Bio:

Mamdooh Afdile, is a filmmaker and researcher in media and neuroscience, using physiological measurements and brain imaging techniques to study audience perception and social bias. Currently, he is an assistant professor at the film and media department in Stockholm university of the arts.

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Guest speaker

 Iiro Jääskeläinen

 “Using movies as real-life like stimuli during neuroimaging to study the neural basis of social cognition”

Movies and narratives are increasingly used as stimuli in neuroimaging studies. This in many ways helps bridge the gaps between neuroscience, psychology, and even social sciences by allowing stimulation of, and thus also measurement of neural activity underlying, phenomena that have been less amenable to study with more traditional neuroimaging stimulus-task designs. As recent examples of our work that I will go through in my talk, observation of signature patterns underlying discrete emotions across largely shared brain structures have suggested that both basic and dimensional emotion theories are partly correct. Robust differences in brain activity when viewing genetic vs. adopted sisters going through a moral dilemma in a movie clip have shown that knowledge of shared genes shapes perception of social interactions, thus demonstrating how neuroimaging can offer important measures for social sciences that complement the traditional behavioral ones. Further, more idiosyncratic brain activity has been observed in high-functioning autistic than neurotypical subjects specifically in putative social brain regions when watching a drama movie. I will also present some results on our most recent study in preparation wherein we have observed that family ethnic-cultural background shapes brain activity and associations elicited during listening to an audiobook. Development of data analysis algorithms holds keys to rapid advances in this relatively new area of research. Modeling the stimulus and recording brain activity is significantly complemented by behavioral measures on how the subjects experienced the movie stimulus.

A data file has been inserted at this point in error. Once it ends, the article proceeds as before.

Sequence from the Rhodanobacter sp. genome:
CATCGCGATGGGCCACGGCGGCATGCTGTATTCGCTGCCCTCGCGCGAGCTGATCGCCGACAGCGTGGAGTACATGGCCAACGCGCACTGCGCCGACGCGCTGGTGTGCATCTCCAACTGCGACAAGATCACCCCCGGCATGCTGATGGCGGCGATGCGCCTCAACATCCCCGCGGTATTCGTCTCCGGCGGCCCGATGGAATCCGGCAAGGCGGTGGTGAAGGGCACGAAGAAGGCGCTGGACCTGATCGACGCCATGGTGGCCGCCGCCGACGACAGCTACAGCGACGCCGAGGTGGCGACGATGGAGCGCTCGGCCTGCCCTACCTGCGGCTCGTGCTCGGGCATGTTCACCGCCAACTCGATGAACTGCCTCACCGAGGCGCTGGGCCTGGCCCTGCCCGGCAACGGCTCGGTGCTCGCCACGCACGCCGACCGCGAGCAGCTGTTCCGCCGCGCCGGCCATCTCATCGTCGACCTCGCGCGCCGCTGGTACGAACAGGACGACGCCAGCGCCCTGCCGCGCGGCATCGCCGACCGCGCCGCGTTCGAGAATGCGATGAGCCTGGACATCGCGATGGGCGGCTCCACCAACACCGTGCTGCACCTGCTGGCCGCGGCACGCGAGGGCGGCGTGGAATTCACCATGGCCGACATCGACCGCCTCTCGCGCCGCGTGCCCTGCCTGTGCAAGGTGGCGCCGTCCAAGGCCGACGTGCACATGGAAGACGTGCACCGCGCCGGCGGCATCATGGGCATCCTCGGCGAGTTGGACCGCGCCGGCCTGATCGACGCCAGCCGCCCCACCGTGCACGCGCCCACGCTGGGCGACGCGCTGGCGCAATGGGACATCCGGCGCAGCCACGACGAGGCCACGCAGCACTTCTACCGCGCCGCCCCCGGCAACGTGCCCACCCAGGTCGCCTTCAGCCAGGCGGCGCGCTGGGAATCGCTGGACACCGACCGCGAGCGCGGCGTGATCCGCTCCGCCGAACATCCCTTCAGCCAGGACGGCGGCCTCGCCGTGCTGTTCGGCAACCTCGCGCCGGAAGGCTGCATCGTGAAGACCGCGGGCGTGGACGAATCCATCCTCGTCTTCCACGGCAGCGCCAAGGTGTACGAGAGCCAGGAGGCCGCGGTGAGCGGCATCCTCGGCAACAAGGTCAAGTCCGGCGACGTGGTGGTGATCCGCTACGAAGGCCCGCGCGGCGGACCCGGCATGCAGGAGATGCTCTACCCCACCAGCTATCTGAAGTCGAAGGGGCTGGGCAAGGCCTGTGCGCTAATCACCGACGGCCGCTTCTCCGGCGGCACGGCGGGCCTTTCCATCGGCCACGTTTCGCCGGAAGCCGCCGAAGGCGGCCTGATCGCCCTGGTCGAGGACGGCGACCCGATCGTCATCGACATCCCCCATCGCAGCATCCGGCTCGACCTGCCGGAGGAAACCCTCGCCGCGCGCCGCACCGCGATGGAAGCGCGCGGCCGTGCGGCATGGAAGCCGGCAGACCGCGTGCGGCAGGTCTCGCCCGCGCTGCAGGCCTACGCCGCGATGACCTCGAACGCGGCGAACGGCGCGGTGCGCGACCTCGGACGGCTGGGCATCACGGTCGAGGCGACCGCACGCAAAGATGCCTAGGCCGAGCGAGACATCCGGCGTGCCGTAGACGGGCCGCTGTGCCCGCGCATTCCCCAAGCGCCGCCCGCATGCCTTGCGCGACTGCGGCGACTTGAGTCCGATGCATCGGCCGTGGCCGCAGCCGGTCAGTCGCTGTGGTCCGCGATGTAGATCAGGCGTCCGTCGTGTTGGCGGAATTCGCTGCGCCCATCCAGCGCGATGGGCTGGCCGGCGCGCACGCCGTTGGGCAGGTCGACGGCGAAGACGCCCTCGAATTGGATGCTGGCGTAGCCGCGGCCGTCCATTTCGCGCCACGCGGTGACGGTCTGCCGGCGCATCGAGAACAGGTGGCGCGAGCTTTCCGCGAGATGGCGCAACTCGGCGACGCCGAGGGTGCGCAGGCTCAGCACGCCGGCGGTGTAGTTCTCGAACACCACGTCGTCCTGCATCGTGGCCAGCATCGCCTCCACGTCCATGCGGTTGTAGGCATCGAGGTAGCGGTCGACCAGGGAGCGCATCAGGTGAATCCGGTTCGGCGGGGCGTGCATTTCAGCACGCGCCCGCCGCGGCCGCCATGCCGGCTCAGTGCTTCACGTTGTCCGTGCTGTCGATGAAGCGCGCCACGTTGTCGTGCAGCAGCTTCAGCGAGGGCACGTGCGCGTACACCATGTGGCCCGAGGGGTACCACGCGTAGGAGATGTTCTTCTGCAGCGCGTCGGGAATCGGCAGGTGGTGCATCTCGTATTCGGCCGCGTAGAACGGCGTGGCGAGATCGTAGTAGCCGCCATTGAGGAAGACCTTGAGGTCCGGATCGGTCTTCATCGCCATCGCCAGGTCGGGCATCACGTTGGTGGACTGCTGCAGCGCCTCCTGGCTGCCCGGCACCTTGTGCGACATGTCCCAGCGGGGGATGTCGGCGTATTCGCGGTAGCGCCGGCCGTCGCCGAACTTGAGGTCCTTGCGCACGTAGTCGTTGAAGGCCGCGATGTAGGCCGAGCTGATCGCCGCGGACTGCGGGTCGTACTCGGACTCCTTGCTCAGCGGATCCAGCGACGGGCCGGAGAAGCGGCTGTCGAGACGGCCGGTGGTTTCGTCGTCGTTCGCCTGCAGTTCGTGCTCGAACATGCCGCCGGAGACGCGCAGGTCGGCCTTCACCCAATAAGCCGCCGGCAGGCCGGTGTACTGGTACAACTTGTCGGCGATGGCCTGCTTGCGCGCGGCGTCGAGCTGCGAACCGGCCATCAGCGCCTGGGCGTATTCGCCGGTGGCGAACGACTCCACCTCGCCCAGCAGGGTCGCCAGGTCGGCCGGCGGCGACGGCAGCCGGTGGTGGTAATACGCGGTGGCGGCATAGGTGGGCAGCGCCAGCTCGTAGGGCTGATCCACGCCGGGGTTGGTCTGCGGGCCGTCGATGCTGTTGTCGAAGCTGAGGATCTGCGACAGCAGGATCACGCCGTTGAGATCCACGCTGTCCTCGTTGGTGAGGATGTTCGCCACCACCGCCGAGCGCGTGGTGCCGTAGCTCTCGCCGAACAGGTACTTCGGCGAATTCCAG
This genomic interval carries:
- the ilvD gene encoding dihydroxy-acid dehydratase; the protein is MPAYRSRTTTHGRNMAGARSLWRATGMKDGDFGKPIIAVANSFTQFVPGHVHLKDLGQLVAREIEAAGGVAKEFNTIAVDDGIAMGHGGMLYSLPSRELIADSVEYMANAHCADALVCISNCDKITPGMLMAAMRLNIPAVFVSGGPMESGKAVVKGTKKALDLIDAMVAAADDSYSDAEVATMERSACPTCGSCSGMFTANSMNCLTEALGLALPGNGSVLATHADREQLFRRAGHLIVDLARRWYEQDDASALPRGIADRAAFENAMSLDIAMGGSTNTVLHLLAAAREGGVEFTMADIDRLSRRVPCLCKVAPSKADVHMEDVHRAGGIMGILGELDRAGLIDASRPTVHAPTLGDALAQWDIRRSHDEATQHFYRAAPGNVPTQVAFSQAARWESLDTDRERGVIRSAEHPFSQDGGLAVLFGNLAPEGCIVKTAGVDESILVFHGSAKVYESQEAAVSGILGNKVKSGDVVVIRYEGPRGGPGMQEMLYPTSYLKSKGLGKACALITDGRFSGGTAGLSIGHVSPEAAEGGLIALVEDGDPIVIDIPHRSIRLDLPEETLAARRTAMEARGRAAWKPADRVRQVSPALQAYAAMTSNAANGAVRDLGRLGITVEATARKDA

Human Brain Mapping magazine, 38/7, 2017 Differential human brain activity recorded during watching of sections from three movies consecutively vs. in an interleaved fashion as when watching a parallel narrative

BIO

Iiro P. Jääskeläinen is a tenured Associate Professor at the Department of Neuroscience and Biomedical Engineering at Aalto University School of Science. In his research, movies and narratives are used as naturalistic stimuli during neuroimaging to study human social cognition and emotions. He received his PhD at the University of Helsinki in 1995 in psychology, subsequently worked as an Instructor in Harvard University in Boston, MA, prior to returning to Helsinki University of Technology, the predecessor of Aalto University. Jääskeläinen has more than 130 publications in international peer-reviewed journals including PNAS, TINS, Biological Psychiatry, and Nature Communications.

New Media Design Considerations in Technology-enhanced Learning / First Doctoral Seminar of the semester

Welcome everyone to the first doctoral seminar of the autumn semester!

On the 26.09.19, 16.30-19.30 at Väre R113, led by Professor Lily Díaz doctoral student Jana Pejoska will present her on-going research titled

New Media Design Considerations in Technology-enhanced Learning

Enhancing Communication and Collaboration Through Embodied Experiences

Designers of technology-enhanced learning (TEL) typically investigate how to design technology as an effective vehicle for learning. One of their challenges is to approach design which draws both from knowledge about human cognition as well as from studies that inform about the role of technology in the processes of learning. TEL has been studied for facilitating digital and multimedia literacy; for assessing the learners; for accessing and studying the learning material; as media for learning through inquiry; as media for learning through construction; or as media for learning through communication and collaboration.